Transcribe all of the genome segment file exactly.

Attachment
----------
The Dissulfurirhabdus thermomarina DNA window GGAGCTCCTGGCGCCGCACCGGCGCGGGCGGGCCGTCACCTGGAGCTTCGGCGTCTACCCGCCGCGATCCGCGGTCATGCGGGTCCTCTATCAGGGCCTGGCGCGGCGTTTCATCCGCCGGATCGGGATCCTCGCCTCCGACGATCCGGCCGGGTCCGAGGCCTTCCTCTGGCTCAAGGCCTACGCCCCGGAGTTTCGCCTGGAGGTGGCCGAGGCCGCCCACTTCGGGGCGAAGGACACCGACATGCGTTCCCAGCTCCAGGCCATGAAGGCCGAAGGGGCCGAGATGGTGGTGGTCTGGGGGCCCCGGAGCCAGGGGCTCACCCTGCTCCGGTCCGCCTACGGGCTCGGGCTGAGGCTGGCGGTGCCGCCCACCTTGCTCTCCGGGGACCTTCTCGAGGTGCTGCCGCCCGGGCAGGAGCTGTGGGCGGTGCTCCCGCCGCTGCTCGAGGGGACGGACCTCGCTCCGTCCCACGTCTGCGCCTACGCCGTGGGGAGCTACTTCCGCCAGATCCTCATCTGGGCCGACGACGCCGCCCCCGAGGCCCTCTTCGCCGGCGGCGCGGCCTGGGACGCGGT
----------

The Dissulfurirhabdus thermomarina DNA window GGAGCTCCTGGCGCCGCACCGGCGCGGGCGGGCCGTCACCTGGAGCTTCGGCGTCTACCCGCCGCGATCCGCGGTCATGCGGGTCCTCTATCAGGGCCTGGCGCGGCGTTTCATCCGCCGGATCGGGATCCTCGCCTCCGACGATCCGGCCGGGTCCGAGGCCTTCCTCTGGCTCAAGGCCTACGCCCCGGAGTTTCGCCTGGAGGTGGCCGAGGCCGCCCACTTCGGGGCGAAGGACACCGACATGCGTTCCCAGCTCCAGGCCATGAAGGCCGAAGGGGCCGAGATGGTGGTGGTCTGGGGGCCCCGGAGCCAGGGGCTCACCCTGCTCCGGTCCGCCTACGGGCTCGGGCTGAGGCTGGCGGTGCCGCCCACCTTGCTCTCCGGGGACCTTCTCGAGGTGCTGCCGCCCGGGCAGGAGCTGTGGGCGGTGCTCCCGCCGCTGCTCGAGGGGACGGACCTCGCTCCGTCCCACGTCTGCGCCTACGCCGTGGGGAGCTACTTCCGCCAGATCCTCATCTGGGCCGACGACGCCGCCCCCGAGGCCCTCTTCGCCGGCGGCGCGGCCTGGGACGCGGT